On the gubernatorial side, Pennsylvania shifts out of the Toss Up category and into Lean D, which means Democrat Josh Shapiro has a slight edge to retain the state in 2022.
Two things have happened in the Keystone State since the last set of Power Rankings. First, primary voters chose Democrat Attorney General Josh Shapiro and Republican state Sen. Doug Mastriano as their major party candidates. Mastriano is running on a set of far-right Republican policies, including turning Pennsylvania into a “Second Amendment Sanctuary” and endorsing fringe conspiracy theories. Mastriano was also questioned by the FBI after he was seen outside the U.S. Capitol on Jan. 6, 2021. The sitting state senator is going to have a hard time convincing voters in a state that voted for President Biden that he is the best choice to lead them into 2024.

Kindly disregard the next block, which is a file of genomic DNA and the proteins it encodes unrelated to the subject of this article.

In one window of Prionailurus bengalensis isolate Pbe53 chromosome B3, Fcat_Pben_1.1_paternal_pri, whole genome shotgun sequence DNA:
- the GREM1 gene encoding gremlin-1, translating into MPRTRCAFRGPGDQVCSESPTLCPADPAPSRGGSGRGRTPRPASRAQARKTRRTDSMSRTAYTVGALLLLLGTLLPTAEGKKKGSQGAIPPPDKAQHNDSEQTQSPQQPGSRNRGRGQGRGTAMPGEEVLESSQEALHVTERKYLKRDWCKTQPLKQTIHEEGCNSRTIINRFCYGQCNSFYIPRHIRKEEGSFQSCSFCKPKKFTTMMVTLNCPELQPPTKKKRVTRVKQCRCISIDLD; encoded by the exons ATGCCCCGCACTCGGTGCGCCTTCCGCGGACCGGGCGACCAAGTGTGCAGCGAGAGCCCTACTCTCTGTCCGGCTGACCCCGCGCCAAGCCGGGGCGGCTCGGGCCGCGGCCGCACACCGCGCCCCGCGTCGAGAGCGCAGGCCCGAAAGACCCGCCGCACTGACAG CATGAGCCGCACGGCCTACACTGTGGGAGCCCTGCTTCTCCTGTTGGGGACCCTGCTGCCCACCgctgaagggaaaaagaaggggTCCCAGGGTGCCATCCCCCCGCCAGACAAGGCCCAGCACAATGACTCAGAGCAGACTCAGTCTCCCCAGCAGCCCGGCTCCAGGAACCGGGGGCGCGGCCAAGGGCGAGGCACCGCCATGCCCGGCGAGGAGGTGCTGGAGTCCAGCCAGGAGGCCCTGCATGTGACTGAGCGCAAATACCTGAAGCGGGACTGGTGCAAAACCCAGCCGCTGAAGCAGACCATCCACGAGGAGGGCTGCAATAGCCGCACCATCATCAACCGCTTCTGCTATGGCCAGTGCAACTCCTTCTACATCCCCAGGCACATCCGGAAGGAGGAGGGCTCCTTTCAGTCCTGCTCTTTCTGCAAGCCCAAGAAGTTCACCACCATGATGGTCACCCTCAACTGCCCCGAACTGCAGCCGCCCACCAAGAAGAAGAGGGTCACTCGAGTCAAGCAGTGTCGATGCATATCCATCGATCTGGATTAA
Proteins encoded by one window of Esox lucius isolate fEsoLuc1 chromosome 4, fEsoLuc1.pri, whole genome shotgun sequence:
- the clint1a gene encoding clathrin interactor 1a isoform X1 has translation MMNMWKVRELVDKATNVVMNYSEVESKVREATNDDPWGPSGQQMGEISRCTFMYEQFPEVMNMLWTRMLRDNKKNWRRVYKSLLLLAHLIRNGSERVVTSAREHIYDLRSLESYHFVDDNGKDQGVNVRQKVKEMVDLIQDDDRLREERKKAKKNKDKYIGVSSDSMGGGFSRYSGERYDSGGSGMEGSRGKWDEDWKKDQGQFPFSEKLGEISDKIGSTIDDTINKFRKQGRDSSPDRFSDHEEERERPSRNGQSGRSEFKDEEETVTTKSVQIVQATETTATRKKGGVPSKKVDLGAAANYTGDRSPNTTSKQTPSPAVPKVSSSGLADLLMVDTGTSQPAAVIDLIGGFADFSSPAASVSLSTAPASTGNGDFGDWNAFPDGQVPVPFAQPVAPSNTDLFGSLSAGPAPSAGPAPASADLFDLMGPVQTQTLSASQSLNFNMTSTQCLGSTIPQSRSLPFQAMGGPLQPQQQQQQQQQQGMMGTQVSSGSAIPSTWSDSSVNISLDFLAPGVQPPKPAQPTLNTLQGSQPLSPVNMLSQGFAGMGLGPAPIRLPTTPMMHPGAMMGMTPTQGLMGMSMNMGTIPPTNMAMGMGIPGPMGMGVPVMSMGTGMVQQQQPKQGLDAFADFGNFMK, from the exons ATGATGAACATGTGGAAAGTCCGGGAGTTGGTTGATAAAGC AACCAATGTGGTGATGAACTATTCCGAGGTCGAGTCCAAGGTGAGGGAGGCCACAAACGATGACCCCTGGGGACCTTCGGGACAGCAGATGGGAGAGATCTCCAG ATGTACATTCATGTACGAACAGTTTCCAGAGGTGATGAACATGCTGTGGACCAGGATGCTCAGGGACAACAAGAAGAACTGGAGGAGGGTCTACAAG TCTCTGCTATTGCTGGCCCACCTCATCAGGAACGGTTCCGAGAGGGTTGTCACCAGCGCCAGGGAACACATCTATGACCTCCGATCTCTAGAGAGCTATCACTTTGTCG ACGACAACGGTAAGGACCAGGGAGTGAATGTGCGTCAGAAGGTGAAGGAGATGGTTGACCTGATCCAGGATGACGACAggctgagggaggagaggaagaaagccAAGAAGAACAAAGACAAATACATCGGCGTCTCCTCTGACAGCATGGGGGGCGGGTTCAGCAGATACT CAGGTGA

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Second, while it is too soon to tell the impact of overturning Roe v. Wade in the House forecast, the decision has the greatest impact on gubernatorial races, where state leaders will now be responsible for setting abortion access legislation. Mastriano would ban abortion with no exceptions, even to save the life of the mother. That is an unpopular position in the Keystone State, where according to a pre-ruling Suffolk/USA Today poll, 58% of likely voters say abortion rights should be protected. By contrast, Shapiro has made abortion access a key plank of his platform.
Bear in mind that the same Suffolk poll showed Shapiro had just a four-point lead against Mastriano (44% for Shapiro and 40% for Mastriano, within the poll’s ±4.4 point margin of error), so this remains a hotly competitive race. Pennsylvania moves to Lean D.